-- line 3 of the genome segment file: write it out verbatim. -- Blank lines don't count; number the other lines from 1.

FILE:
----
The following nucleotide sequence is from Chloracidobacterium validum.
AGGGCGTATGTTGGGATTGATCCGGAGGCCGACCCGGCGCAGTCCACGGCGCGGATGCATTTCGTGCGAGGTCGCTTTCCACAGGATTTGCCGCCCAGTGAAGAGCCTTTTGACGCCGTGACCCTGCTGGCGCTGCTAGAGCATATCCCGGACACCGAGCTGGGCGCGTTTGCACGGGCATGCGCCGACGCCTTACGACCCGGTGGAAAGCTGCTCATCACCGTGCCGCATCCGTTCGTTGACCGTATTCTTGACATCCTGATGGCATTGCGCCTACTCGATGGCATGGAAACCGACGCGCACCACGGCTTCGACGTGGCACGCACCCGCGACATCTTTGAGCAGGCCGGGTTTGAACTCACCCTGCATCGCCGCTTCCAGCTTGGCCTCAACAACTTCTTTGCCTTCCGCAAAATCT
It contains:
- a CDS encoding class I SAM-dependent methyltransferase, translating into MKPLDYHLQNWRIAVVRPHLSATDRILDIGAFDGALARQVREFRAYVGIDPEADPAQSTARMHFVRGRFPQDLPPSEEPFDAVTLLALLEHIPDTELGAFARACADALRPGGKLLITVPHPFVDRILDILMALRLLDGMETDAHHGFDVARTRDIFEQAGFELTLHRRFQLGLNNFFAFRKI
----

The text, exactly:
It contains: